Crossing The Secret River: From Victim to Perpetrator, or the Silent / Dark Side of the Australian Settlement.
Kate Grenville’s The Secret River (2005) is a moving account of the disturbing colonial development of Australia. In historical terms, it dramatizes the transformation of the white settler’s dream into the worst of all possible nightmares, and brings to the fore the darker side of Australia’s past. This article will show how the novel defamiliarizes some of the most important myths of the Australian nation. It will also rely on the ideas put forward by some outstanding ethics and trauma theorists and postcolonial critics in order to analyse The Secret River as a further example of a recurrent phenomenon in contemporary Australian literature, namely, the attempt to spell out the trauma and anxieties of (un)belonging that haunt settler culture as a result of the belated and painful revelation of Aboriginal dispossession and genocide. This article will therefore show that Grenville’s novel testifies to the desperate attempt on the part of some non-Indigenous Australians to offer an apology to the Aborigines so that the much longed-for national Reconciliation may some day be possible.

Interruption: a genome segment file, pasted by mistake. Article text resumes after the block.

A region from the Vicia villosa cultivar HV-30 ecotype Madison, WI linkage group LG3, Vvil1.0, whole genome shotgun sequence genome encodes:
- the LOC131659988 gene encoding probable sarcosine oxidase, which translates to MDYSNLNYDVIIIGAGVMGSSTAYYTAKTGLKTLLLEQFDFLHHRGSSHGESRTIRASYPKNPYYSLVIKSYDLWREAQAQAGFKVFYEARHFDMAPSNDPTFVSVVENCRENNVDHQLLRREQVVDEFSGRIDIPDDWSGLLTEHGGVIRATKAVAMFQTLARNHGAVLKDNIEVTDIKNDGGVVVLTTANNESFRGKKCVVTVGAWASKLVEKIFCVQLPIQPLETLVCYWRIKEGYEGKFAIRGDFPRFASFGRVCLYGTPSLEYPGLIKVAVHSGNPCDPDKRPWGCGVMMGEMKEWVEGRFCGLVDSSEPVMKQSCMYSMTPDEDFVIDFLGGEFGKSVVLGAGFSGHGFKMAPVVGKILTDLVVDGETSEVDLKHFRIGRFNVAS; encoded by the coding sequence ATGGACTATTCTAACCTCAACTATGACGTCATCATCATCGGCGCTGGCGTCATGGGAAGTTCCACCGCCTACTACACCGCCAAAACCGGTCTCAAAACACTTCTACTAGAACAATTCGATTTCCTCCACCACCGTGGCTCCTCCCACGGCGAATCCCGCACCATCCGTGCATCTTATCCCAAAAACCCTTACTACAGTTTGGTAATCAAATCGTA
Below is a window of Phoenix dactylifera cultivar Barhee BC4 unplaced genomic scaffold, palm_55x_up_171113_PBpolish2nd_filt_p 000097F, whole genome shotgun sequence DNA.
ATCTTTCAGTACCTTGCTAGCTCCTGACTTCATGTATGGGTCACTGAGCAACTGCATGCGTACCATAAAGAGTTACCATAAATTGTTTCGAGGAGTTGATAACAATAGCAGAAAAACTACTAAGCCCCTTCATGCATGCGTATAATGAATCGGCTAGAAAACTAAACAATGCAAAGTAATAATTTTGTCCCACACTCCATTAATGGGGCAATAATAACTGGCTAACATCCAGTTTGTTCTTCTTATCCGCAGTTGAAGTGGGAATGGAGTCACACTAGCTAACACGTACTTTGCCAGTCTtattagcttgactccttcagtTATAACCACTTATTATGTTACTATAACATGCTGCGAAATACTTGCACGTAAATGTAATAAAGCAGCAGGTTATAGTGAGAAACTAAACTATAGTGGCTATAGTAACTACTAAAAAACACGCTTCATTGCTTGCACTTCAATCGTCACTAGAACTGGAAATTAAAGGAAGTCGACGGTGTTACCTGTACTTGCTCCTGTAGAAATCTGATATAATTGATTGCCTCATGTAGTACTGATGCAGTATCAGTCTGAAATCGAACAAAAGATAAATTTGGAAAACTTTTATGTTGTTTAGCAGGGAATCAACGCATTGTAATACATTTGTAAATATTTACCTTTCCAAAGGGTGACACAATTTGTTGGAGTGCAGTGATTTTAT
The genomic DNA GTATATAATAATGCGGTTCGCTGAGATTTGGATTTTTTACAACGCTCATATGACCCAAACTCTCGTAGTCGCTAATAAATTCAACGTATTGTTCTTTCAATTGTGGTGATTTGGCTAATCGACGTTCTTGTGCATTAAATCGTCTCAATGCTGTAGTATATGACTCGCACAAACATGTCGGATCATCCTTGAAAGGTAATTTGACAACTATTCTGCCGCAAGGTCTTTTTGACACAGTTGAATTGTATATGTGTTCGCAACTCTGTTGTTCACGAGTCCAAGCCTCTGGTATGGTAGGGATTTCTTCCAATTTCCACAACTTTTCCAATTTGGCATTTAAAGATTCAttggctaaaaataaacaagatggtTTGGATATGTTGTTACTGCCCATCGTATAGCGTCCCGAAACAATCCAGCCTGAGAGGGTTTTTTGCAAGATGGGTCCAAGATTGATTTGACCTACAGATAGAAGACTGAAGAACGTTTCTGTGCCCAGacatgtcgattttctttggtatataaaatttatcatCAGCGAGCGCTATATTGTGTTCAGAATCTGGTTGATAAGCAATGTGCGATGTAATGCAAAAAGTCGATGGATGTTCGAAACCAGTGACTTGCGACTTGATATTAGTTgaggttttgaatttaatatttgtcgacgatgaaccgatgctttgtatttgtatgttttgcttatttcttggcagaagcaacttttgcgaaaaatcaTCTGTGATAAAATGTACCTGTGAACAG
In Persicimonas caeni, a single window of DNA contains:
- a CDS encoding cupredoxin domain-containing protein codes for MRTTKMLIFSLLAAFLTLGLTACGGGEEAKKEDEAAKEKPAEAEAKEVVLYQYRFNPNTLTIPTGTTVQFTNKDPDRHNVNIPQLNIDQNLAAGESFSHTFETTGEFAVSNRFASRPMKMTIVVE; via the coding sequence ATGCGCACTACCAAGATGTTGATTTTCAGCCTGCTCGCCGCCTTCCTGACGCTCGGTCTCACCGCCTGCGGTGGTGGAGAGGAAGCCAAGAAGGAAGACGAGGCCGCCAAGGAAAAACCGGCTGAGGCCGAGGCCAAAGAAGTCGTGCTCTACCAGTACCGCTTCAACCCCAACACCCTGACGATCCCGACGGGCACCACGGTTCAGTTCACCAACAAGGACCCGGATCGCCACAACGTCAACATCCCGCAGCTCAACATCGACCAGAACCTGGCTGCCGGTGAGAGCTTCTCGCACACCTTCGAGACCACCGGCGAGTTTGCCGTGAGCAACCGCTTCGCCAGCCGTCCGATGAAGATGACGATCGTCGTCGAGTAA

Australian settlement; Australian national myths; Aboriginal genocide; victim vs. perpetrator; apology; reconciliation
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